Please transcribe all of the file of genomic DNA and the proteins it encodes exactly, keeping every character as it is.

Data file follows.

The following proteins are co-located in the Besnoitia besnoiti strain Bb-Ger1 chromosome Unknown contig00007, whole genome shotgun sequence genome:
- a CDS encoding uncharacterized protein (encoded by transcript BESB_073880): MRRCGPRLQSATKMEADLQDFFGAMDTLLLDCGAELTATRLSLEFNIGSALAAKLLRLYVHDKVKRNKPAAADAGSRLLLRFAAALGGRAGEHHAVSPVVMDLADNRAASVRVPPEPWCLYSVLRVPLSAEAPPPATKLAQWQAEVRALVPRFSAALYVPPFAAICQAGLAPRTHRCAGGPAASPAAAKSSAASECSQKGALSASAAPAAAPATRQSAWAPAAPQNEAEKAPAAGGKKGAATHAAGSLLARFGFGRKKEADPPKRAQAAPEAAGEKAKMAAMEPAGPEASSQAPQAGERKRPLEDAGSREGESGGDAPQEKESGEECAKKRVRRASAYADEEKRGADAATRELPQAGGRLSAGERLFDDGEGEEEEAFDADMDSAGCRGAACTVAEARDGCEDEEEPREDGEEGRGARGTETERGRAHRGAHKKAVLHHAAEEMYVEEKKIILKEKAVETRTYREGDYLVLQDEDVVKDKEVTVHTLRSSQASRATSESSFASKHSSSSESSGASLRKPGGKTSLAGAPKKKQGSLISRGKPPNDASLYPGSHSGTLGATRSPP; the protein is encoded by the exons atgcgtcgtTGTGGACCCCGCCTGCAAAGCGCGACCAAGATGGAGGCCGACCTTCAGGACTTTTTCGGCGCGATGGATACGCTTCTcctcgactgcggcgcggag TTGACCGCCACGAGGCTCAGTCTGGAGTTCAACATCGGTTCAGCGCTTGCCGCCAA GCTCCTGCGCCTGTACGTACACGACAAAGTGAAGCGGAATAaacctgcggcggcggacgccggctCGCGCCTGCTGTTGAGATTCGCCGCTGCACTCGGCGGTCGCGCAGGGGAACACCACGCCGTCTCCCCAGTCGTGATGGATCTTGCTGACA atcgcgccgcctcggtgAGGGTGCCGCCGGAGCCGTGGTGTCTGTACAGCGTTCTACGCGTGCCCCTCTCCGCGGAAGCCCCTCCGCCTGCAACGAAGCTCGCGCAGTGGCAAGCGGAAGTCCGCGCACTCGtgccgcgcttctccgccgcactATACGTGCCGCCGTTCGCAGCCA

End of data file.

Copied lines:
The following proteins are co-located in the Besnoitia besnoiti strain Bb-Ger1 chromosome Unknown contig00007, whole genome shotgun sequence genome:
- a CDS encoding uncharacterized protein (encoded by transcript BESB_073880): MRRCGPRLQSATKMEADLQDFFGAMDTLLLDCGAELTATRLSLEFNIGSALAAKLLRLYVHDKVKRNKPAAADAGSRLLLRFAAALGGRAGEHHAVSPVVMDLADNRAASVRVPPEPWCLYSVLRVPLSAEAPPPATKLAQWQAEVRALVPRFSAALYVPPFAAICQAGLAPRTHRCAGGPAASPAAAKSSAASECSQKGALSASAAPAAAPATRQSAWAPAAPQNEAEKAPAAGGKKGAATHAAGSLLARFGFGRKKEADPPKRAQAAPEAAGEKAKMAAMEPAGPEASSQAPQAGERKRPLEDAGSREGESGGDAPQEKESGEECAKKRVRRASAYADEEKRGADAATRELPQAGGRLSAGERLFDDGEGEEEEAFDADMDSAGCRGAACTVAEARDGCEDEEEPREDGEEGRGARGTETERGRAHRGAHKKAVLHHAAEEMYVEEKKIILKEKAVETRTYREGDYLVLQDEDVVKDKEVTVHTLRSSQASRATSESSFASKHSSSSESSGASLRKPGGKTSLAGAPKKKQGSLISRGKPPNDASLYPGSHSGTLGATRSPP; the protein is encoded by the exons atgcgtcgtTGTGGACCCCGCCTGCAAAGCGCGACCAAGATGGAGGCCGACCTTCAGGACTTTTTCGGCGCGATGGATACGCTTCTcctcgactgcggcgcggag TTGACCGCCACGAGGCTCAGTCTGGAGTTCAACATCGGTTCAGCGCTTGCCGCCAA GCTCCTGCGCCTGTACGTACACGACAAAGTGAAGCGGAATAaacctgcggcggcggacgccggctCGCGCCTGCTGTTGAGATTCGCCGCTGCACTCGGCGGTCGCGCAGGGGAACACCACGCCGTCTCCCCAGTCGTGATGGATCTTGCTGACA atcgcgccgcctcggtgAGGGTGCCGCCGGAGCCGTGGTGTCTGTACAGCGTTCTACGCGTGCCCCTCTCCGCGGAAGCCCCTCCGCCTGCAACGAAGCTCGCGCAGTGGCAAGCGGAAGTCCGCGCACTCGtgccgcgcttctccgccgcactATACGTGCCGCCGTTCGCAGCCA